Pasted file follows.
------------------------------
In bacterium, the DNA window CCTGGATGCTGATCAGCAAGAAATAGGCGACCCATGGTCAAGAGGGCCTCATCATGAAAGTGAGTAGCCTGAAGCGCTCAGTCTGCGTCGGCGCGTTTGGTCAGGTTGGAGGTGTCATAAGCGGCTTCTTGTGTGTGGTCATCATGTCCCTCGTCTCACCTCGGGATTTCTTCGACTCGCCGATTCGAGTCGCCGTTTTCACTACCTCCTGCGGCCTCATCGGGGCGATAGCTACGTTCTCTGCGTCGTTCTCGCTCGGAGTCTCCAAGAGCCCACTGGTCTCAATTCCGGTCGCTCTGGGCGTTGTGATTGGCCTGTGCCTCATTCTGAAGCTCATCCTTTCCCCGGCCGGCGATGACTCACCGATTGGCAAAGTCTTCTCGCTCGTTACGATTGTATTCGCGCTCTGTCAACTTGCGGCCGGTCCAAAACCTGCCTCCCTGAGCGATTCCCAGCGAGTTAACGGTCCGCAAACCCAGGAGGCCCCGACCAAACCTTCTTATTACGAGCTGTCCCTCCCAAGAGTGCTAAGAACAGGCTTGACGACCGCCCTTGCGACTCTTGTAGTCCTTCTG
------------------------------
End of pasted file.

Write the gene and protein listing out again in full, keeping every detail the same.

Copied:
In bacterium, the DNA window CCTGGATGCTGATCAGCAAGAAATAGGCGACCCATGGTCAAGAGGGCCTCATCATGAAAGTGAGTAGCCTGAAGCGCTCAGTCTGCGTCGGCGCGTTTGGTCAGGTTGGAGGTGTCATAAGCGGCTTCTTGTGTGTGGTCATCATGTCCCTCGTCTCACCTCGGGATTTCTTCGACTCGCCGATTCGAGTCGCCGTTTTCACTACCTCCTGCGGCCTCATCGGGGCGATAGCTACGTTCTCTGCGTCGTTCTCGCTCGGAGTCTCCAAGAGCCCACTGGTCTCAATTCCGGTCGCTCTGGGCGTTGTGATTGGCCTGTGCCTCATTCTGAAGCTCATCCTTTCCCCGGCCGGCGATGACTCACCGATTGGCAAAGTCTTCTCGCTCGTTACGATTGTATTCGCGCTCTGTCAACTTGCGGCCGGTCCAAAACCTGCCTCCCTGAGCGATTCCCAGCGAGTTAACGGTCCGCAAACCCAGGAGGCCCCGACCAAACCTTCTTATTACGAGCTGTCCCTCCCAAGAGTGCTAAGAACAGGCTTGACGACCGCCCTTGCGACTCTTGTAGTCCTTCTG